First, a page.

Written by Alina Mae Wilson
Samsara: the cycle of death and rebirth to which life in the material world is bound.
Consider a scenario where an American couple hire a surrogate to carry their child to term and the unborn literally has a say in the matter. The witty fetus peppers the woman carrying him with questions about the world while his parents-to-be prepare for his arrival psychologically and emotionally. You now have the premise for the Chance Theater’s newest show Samsara. Fascinating on the surface, Samsara just isn’t that bold or innovative when you dig deeper inside.
Meet Katie. She’s a tense woman who is ready for a baby. Meet Craig. He’s a nervous man who isn’t really, but he is ready to make his wife happy so hey, why not? Together the two of them will struggle to conceive but discover there are other ways they can become parents–they can hire a surrogate from India. Now meet Suraiya. She’s the woman charged with carrying their baby to term while she prepares for a major exam. As the show progresses we watch the emotional journeys and the growth gleaned from their own experiences.
The stage is set in the Chance’s new theater space. It’s a very comfortable space that manages to avoid the cramped feeling that many small theaters give their patrons. For the purposes of the story the set is fine. Not elaborate, but it has no need to be. Much more memorable are the props, a few of which are introduced so abruptly one can’t help but laugh out loud. The acting from all of the performers is solid, but the characters they portray are not spectacularly memorable.
Samsara is an original story about something that can and does happen in the real world. In addition to the realistic, we have the portrayed embodiment of the fetus as a walking talking person with clearly defined opinions. This in and of itself is fascinating, and it gives the the fantastical element the story needs in order to be entertaining. However, despite the undeniably relevant subject matter the plot lacks subtlety. There is not really anything to think about, there is just a lot of presentation.”Look! They are sad. They want a baby. Look! She is sad. She is starting to love the baby she is carrying. Conflict”. There are some funny jokes but there are also a few that just drag Samsara down. For example, there is a certain running gag regarding the baby’s name that gets old much faster than the writers think it does. This joke continues throughout and while it was tolerable the first two times, it was completely stale by the end.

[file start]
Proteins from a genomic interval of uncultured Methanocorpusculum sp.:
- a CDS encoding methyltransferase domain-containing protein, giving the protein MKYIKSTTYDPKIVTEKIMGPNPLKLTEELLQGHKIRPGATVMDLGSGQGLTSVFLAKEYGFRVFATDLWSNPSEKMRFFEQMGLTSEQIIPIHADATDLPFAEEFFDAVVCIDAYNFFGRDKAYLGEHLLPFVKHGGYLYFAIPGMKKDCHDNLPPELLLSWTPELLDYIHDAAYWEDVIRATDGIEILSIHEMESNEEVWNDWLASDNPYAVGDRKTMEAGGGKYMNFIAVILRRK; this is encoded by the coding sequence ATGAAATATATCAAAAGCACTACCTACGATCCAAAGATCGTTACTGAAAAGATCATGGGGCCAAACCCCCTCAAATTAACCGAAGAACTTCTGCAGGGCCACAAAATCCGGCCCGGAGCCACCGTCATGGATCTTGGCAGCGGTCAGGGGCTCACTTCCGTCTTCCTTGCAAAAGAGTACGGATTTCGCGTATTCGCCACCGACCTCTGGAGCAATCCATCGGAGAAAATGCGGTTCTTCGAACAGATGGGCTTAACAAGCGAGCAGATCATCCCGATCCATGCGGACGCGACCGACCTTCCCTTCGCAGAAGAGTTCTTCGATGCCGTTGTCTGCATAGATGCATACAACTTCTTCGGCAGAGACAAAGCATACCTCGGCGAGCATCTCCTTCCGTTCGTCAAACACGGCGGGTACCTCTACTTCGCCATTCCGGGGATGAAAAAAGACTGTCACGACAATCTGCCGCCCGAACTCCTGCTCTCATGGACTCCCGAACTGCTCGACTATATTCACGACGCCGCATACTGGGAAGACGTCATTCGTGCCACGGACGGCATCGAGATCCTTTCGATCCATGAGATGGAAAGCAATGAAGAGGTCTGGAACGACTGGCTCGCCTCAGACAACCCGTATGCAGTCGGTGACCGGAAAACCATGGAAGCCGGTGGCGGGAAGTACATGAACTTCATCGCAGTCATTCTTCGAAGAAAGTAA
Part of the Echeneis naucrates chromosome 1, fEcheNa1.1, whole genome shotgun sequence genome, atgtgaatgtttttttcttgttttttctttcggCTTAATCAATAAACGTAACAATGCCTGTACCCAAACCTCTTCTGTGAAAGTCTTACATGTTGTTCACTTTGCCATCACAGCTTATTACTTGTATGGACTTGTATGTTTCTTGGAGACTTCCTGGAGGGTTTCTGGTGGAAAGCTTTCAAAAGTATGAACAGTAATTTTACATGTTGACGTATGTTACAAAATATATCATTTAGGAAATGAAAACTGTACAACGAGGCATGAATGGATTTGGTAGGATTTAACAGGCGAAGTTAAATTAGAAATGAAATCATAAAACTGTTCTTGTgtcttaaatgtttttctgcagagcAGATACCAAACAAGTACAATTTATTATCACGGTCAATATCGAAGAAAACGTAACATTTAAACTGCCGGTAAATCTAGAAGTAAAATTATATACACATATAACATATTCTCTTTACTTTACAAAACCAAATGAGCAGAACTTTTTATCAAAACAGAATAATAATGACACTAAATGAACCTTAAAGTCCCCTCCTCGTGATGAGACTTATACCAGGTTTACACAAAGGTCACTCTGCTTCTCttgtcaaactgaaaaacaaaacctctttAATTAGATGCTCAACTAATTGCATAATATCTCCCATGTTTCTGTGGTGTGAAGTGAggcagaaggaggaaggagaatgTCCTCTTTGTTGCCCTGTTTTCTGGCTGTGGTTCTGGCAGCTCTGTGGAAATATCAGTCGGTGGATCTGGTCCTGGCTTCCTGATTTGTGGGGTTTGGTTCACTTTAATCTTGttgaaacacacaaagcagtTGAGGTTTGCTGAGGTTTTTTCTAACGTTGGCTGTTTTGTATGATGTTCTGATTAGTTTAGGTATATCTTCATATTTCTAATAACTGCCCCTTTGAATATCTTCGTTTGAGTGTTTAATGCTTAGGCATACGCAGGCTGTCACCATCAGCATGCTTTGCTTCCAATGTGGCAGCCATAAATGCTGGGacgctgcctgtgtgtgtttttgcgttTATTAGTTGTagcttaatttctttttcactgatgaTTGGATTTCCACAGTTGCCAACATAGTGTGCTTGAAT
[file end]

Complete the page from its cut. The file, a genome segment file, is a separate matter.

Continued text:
While I won’t give away the ending, I will say that the ending in many ways takes the easy way out in order to avoid having to answer the very difficult question that the characters and many people in the real world face. While I realize that there is often not an answer in the real world, Samsara’s challenging and exciting premise leaves you wanting a little more.
April 30-May 31st 2015